Dwell as near as possible to the channel in which your life flows.
--Henry David Thoreau
The trouble with those of us in the West is that we're always busy, always doing, always on the go. True, we're alone a great deal of the time, but even when we're by ourselves we're busy. Indeed, our society proclaims that being busy is a virtue, and we feel vaguely guilty when we're not.
There is a need for more time for solitude, a time for contemplation and meditation, when the mind is quiescent and feelings are at ease. Getting to that time is one of the principal aims of timeshifting.
Yet we're afraid of solitude because we're afraid of the feelings that will rise before we can be at ease, afraid to confront who we are when stripped of our "doing" nature. I'm a doctor, a father, a lecturer, always in one role or another--yet who am I without all of this?
And so, when we're alone, we straighten the house, pay the bills, cook the dinner, watch television, surround ourselves with the canned noise of a radio or Walkman; in effect, we are seeking companionship even when there is no other human being around.
There is a difference between being alone and being lonely. When we're alone, we can be in any sort of mood, happy or sad, angry or calm; but loneliness invariably hurts--and so, quite naturally, we run from it.
How many times, for instance, have we entered someone's house when a television set is on although there is no one in the room watching it? Why, when we're alone, do we talk aloud to ourselves or suddenly pick up the phone to call a friend?
We feel a need to be surrounded by people, by activity; to entrain with another's rhythm--anything but solitude, for that's where loneliness lurks.
I remember vividly a time when my life was full of emotional turmoil and I could not turn to family for solace since they were part of the problem. I didn't turn to friends, either, because I did not want them to know there was a problem.
So I stayed by myself in a small cabin on the shore of a lake near the Omega property. One morning, after a troubled sleep, I sat in a chair on the porch, looking at the still water, and was suddenly overwhelmed by a feeling of loneliness. I was sure that nobody loved me or cared whether I lived or died, that I was naked, defenseless. I was certain that nobody would ever visit me again.
My initial urge was to get out of the chair and do something-- anything--to relieve the pain. But I forced myself to sit where I was and I opened myself up to the feeling. My feeling of loneliness shifted to that of rage and then to sadness, all uncomfortable and painful. I can still feel the enormous effort it took to stay with those feelings--and their profound effect.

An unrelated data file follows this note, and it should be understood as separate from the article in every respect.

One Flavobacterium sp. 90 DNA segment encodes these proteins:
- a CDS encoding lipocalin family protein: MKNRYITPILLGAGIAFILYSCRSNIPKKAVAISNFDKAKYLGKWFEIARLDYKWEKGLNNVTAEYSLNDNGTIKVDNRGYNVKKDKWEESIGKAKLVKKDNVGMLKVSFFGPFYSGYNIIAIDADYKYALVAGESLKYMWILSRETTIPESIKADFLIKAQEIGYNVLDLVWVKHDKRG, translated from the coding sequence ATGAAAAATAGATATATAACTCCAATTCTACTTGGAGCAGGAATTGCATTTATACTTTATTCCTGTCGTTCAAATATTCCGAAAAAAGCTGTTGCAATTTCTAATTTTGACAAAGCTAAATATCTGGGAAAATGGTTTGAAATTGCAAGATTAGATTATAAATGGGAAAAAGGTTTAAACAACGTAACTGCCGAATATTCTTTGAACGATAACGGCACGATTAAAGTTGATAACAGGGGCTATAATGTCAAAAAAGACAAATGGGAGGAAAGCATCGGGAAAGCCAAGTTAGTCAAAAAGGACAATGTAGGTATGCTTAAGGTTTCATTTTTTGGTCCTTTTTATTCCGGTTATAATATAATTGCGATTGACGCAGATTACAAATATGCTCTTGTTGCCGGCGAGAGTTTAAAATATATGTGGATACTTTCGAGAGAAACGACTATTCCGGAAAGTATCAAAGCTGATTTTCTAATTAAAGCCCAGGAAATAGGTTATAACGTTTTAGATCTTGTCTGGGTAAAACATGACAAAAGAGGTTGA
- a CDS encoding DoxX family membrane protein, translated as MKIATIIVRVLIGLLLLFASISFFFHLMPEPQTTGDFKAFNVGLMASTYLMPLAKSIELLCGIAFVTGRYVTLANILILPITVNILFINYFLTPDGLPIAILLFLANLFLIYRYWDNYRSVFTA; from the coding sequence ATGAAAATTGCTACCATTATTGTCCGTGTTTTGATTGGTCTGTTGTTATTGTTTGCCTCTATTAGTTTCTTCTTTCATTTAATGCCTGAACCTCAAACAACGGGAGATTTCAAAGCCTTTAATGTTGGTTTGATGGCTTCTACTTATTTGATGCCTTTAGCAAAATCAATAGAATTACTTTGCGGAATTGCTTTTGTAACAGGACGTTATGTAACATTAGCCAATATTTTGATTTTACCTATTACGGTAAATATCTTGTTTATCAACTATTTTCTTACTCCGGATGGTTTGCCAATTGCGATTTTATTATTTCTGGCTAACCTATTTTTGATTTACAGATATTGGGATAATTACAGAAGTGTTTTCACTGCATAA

I noticed an oak tree on the shore of the lake and focused my attention on it, all the while awash in feeling. I remember thinking that the oak tree didn't seem lonely where it stood, it was just playing out its part in the world as an oak tree. It seemed majestic, a beautiful solitary figure against the horizon.
Suddenly I felt myself like that oak, solitary, alone, simply being myself, with an immense feeling of freedom--I no longer felt lonely, merely alone.
I had reached the depth of my feeling, and when I did, it vanished. I had merged with the rhythm of nature, with the almost motionless rhythm of the oak.
I could feel a shifting of time.
It was a profound experience, one I recall in those moments that again bring up the fear of being alone. It has changed my relationship with simply being by myself, with whatever comes up, just being, without anything to do.
From time to time, all of us, like Garbo, "want to be alone." What a relief, we think, to get away from the spouse and kids, or from work, or even from well-meaning friends, and have some time to ourselves. How happy we are if we can take a solitary shower, shut ourselves in our workroom, stay indoors when the rest of the family is frolicking outside, eat a meal by ourselves, or go on a business trip and spend the night alone. No noise. No interruptions. No obligations. Peace: It's wonderful!
If we can somehow manage to find a long-term period of solitude, a strange thing happens: We get lonely or afraid, and we wish we were securely back with our family, or our friends, or our coworkers. Their "sins" are forgotten (or at least forgiven); we actually miss them!
All of this is about our resistance to being in the present, for in the present we experience this emotional discomfort, and then we want to be busy in our common environs with others. But we miss the present when we are with them, for they are the means of avoiding our discomfort. Other people provide our escape.